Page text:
// only runs once on success. It returns data which is stored in function
// state automatically.
const output = await step.run("Summarize input", async () => {
const prompt = `You are an executive assistant.
You must summarize the given document accurately within 4 paragraphs.`;
return await llm.createCompletion({
model: "gpt-3.5-turbo",
prompt: `${prompt}: ${event.data.input}`,
const title = await step.run("Generate a title", async () => {
const prompt = `You are a business leader who writes reports
on different topics. Given the following report, generate a title
which introduces the report in under 100 words`;
// Uses output from the previous LLM call, stored automatically
// in function memory!
return await llm.createCompletion({
model: "gpt-3.5-turbo",
prompt: `${prompt}: ${output}`,
// Save the generated content to the database, and return it to be captured
// as the final function state.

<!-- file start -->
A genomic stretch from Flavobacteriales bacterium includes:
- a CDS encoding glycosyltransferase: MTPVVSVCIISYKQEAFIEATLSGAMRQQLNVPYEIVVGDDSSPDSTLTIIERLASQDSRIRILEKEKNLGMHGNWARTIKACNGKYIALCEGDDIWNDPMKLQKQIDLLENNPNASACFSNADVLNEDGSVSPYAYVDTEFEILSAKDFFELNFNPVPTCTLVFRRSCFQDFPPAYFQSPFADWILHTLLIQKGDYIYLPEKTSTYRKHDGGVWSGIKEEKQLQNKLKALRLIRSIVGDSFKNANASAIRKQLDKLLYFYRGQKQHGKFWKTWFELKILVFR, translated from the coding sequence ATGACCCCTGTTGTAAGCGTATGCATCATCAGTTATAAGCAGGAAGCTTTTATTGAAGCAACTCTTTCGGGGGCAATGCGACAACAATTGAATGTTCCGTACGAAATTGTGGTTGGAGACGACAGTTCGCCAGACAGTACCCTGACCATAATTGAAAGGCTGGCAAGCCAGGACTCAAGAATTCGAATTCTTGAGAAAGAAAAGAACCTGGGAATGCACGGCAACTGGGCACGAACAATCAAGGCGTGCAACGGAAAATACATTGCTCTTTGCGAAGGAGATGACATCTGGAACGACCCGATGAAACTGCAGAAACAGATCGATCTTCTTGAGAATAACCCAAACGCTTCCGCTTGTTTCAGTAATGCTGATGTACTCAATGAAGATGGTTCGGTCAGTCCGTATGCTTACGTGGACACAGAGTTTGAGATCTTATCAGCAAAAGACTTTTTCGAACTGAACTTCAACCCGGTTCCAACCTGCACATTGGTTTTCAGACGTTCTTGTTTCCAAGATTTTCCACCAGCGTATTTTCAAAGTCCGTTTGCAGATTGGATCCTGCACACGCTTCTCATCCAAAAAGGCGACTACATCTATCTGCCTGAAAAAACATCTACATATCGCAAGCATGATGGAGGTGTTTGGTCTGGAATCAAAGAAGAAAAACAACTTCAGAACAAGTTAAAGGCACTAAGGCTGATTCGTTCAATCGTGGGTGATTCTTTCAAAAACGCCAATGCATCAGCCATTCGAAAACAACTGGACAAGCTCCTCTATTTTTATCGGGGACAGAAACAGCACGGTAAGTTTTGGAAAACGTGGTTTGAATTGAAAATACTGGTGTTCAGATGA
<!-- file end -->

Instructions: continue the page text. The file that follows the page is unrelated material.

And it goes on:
await step.run("Save to DB", async () => {
await db.summaries.create({ output, title, requestID: event.data.requestID });
return { output, title };
// Create an HTTP handler that serves your chained functions. This function
// will be called any time the `api/chat.submitted` event is received.
// It can be hosted anywhere: Vercel, Netlify, Cloudflare, Fly.io, Railway, etc.
export const handler = serve(inngest, [chain]);
// You can trigger this function by sending an event. This is a single HTTP
// POST.
await inngest.send({
name: "api/chat.submitted", // matches the event name in createFunction
data: {
requestID: "ef2fc16e-5f9b-48fb-a996-e3adbf1accb9",
input: "<Add any data you want summarized here>",